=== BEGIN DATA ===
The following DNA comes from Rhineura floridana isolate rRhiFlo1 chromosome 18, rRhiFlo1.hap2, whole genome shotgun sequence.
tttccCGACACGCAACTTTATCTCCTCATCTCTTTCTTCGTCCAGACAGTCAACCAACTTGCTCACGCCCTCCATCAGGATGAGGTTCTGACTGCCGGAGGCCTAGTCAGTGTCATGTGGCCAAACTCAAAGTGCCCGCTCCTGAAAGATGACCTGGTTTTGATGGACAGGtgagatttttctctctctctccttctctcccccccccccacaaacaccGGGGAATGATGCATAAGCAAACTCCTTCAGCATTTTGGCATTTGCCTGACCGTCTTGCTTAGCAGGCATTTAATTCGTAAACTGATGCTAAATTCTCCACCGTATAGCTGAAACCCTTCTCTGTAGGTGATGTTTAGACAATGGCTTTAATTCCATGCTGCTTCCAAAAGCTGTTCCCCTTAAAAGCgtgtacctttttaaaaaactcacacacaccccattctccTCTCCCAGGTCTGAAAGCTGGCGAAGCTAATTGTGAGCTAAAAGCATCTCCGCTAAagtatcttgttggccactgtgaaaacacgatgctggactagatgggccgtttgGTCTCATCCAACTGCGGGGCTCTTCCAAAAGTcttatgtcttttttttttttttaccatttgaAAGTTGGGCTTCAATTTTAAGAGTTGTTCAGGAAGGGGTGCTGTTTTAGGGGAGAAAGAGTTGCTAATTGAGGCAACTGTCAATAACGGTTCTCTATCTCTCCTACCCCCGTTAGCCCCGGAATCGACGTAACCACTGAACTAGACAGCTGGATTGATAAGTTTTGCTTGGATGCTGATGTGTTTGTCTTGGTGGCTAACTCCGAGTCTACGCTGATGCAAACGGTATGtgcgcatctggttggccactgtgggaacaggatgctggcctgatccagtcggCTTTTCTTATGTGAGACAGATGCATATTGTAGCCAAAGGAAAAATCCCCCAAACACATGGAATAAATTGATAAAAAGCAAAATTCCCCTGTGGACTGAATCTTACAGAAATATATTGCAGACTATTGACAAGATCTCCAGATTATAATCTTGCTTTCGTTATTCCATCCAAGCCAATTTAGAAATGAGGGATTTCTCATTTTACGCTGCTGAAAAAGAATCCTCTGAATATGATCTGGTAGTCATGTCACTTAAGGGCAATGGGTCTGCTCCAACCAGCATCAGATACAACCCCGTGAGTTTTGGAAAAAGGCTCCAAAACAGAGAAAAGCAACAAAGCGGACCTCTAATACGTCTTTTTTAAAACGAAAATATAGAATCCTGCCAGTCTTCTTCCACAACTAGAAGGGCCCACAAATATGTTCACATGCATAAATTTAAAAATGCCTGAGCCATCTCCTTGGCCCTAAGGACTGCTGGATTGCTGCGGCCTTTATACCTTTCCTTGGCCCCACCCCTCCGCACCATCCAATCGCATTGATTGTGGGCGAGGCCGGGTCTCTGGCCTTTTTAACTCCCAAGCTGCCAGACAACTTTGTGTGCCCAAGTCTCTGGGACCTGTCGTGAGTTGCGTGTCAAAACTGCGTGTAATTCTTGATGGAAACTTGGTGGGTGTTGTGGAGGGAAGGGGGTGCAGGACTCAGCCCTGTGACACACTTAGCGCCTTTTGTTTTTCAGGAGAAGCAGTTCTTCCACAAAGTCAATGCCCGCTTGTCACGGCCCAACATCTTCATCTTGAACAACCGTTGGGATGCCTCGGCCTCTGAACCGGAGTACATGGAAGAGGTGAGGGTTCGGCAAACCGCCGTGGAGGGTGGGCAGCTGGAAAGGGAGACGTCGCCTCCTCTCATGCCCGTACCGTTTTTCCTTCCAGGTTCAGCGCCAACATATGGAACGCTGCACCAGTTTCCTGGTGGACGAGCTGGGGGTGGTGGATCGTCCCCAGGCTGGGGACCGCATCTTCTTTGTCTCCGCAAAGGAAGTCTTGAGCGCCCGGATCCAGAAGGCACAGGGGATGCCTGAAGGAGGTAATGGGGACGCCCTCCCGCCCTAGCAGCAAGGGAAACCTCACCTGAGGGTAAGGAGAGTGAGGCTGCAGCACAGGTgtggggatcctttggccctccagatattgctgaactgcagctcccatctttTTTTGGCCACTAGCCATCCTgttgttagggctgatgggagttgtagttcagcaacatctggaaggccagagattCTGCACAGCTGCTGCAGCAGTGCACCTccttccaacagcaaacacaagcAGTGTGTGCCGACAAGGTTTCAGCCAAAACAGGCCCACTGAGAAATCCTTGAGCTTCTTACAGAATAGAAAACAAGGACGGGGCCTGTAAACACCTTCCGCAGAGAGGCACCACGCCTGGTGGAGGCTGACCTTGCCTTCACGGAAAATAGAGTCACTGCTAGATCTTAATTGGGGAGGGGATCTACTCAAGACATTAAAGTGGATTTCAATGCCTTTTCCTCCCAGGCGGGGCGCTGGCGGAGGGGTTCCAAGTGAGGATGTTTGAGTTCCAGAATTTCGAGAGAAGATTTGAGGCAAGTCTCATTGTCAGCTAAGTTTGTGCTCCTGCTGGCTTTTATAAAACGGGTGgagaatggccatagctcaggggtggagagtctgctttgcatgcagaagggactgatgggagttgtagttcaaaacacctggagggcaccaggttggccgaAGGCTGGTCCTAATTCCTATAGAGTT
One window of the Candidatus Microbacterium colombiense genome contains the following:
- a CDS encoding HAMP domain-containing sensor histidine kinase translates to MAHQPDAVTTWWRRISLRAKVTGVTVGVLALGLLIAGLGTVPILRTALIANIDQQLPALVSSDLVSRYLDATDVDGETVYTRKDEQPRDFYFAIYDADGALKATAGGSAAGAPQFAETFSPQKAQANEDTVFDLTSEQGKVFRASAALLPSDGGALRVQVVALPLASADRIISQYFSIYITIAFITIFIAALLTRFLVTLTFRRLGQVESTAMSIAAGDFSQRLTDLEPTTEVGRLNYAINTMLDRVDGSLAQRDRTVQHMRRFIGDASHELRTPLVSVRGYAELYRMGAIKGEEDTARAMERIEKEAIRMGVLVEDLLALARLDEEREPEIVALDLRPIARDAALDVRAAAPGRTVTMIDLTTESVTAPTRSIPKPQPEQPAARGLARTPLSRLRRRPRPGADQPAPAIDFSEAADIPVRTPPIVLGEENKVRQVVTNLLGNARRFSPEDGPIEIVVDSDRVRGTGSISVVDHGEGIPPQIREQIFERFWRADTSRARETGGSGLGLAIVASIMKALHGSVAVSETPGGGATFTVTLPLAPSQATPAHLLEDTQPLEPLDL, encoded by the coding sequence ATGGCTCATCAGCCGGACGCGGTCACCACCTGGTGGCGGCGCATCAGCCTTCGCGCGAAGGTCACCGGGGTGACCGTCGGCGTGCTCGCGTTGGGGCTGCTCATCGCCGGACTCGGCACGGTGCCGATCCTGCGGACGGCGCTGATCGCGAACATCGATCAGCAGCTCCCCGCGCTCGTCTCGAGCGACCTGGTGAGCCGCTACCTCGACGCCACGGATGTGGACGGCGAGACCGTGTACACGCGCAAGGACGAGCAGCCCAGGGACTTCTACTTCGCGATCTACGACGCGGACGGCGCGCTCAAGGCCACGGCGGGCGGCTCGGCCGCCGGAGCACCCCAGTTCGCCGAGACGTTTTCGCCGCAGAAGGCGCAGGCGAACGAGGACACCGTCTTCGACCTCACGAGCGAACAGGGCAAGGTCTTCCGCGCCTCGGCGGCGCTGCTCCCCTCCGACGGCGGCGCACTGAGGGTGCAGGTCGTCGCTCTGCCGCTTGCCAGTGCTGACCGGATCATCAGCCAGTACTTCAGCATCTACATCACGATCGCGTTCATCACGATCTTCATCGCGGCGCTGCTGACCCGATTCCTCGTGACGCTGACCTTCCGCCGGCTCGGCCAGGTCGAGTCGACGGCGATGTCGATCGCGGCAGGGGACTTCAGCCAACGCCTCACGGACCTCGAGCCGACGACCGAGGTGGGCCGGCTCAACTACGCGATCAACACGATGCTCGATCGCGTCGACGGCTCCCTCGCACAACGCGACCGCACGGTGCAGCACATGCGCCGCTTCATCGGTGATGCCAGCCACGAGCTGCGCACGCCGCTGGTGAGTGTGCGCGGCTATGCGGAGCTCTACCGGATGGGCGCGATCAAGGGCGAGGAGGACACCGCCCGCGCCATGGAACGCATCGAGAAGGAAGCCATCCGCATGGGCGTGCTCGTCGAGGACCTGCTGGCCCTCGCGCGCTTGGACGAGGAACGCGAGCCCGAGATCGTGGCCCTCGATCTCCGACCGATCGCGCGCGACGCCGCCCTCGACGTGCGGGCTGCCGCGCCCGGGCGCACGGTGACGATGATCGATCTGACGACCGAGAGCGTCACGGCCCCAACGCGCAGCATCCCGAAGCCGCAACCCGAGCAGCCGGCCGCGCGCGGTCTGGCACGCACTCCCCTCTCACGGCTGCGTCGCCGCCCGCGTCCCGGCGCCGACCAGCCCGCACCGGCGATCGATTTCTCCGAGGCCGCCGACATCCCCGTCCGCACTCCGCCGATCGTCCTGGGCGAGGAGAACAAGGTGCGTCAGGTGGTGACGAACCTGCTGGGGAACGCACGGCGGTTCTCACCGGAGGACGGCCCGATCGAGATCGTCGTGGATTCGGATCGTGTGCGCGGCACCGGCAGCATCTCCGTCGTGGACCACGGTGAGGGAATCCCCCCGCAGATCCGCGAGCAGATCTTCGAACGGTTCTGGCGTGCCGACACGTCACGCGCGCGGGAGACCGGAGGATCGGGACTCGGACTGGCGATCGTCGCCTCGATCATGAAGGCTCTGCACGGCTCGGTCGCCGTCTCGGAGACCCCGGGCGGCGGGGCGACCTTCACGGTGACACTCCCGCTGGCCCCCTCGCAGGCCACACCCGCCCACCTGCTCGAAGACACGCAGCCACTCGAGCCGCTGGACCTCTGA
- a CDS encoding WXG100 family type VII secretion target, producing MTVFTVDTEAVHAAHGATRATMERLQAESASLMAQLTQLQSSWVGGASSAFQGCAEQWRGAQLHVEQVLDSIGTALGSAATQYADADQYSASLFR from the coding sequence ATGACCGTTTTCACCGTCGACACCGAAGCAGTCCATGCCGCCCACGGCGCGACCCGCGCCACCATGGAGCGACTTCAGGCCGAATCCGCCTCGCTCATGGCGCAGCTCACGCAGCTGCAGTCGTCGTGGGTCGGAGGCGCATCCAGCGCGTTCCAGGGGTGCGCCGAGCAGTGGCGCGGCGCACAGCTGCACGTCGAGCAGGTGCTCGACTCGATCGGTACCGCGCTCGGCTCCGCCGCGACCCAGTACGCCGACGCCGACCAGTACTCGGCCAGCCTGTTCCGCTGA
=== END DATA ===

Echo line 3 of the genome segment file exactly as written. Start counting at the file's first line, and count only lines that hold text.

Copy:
One window of the Candidatus Microbacterium colombiense genome contains the following: